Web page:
Setting aside the fact that the Army’s Concept Analysis Agency that first developed the WEI/WUV scoring system discounted its utility as a valid means for assessing the relative effectiveness of opposing forces in actual combat, Posen adjusted the theaterwide force ratio by assigning a multiplier of 1.5 — an increase of 50 percent — to NATO ADEs because NATO allocated ‘1.2 to 2 times the personnel as the Pact to generate a given unit of firepower.’

My original plan was to fix this bad long sentence by transforming it into a series of good short sentences joined together in various ways. But it defeated me. My relative effectiveness as an opposing force in actual combat with this sentence apparently had the wrong multiplier.

Instead, I decided to present you with this passage of good long sentences from Alan Jacobs’s book How to Think.

If we are willing to grant, at the outset, that the people we’re debating agree about ends—that they want a healthy and prosperous society in which all people can flourish—then we can converse with them, we can see ourselves as genuine members of a community. And even if at the end of the day we have to conclude that we do not want the same goods (which can, alas, happen), it is better that we learn it at the end of the day than decide it before sunrise. Along that path we can learn from one another in a great many ways—and we have a chance of discovering unexpected opportunities for membership: for there can be more genuine fellowship among those who share the same disposition than among those who share the same belief, especially if that disposition is toward kindness and generosity.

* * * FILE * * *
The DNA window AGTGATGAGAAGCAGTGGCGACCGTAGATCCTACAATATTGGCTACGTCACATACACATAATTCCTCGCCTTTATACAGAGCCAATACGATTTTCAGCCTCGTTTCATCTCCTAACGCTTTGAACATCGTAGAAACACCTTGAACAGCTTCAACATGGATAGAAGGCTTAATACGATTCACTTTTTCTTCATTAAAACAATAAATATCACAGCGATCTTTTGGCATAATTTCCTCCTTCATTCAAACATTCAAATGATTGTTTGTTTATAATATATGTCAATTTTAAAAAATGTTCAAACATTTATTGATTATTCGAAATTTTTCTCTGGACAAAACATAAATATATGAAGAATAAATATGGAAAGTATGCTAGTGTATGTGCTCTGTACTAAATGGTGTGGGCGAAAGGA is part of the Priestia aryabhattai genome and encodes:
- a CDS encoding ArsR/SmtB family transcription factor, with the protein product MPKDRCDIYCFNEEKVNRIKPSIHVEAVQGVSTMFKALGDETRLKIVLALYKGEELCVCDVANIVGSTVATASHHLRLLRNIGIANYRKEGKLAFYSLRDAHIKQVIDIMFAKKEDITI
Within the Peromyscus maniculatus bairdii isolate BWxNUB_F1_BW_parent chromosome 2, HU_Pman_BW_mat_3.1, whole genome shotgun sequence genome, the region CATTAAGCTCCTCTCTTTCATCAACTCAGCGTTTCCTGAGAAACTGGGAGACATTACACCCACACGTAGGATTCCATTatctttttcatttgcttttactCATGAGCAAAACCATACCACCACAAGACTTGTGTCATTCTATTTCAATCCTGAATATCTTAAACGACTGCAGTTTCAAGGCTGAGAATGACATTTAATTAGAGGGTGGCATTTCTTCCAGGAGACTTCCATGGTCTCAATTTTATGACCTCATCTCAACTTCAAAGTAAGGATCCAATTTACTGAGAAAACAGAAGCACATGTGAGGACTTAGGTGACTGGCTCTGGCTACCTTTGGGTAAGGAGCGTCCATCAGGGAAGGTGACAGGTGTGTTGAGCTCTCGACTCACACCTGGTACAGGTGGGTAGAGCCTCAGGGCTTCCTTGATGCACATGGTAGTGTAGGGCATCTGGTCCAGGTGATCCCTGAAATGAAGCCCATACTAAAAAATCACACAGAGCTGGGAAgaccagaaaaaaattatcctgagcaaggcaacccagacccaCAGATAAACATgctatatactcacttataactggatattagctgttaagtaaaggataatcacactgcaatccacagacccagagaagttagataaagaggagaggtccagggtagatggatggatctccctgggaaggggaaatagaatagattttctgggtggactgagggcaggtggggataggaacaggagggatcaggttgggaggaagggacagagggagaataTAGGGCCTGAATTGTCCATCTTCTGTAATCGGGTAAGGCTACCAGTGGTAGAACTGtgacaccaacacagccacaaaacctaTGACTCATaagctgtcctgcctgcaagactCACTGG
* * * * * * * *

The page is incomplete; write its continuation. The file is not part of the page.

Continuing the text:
Those three sentences average fifty words apiece. They’re complex sentences; they communicate complicated  ideas. But you were able to follow the meaning, even though I gave you these sentences out of context. 

Why are the sentences from Alan Jacobs so much more easily deciphered than the sentences from Krepinevich and Watts? The jargon and acronyms in the Krepinevich/Watts sentence is part of the problem, but even when I found out what the individual words meant, I still couldn’t make them resolve into meaning. I didn’t know how the parts connected to one another.

Jacobs’s prose has quite a few subordinate clauses, which are supposedly a no-no for clear, straightforward prose. That first sentence is made up of four subordinate clauses (one adverb clause, two noun clauses, one adjective clause) and two independent clauses. Let’s look at them one at a time:

  1. If we are willing to grant, at the outset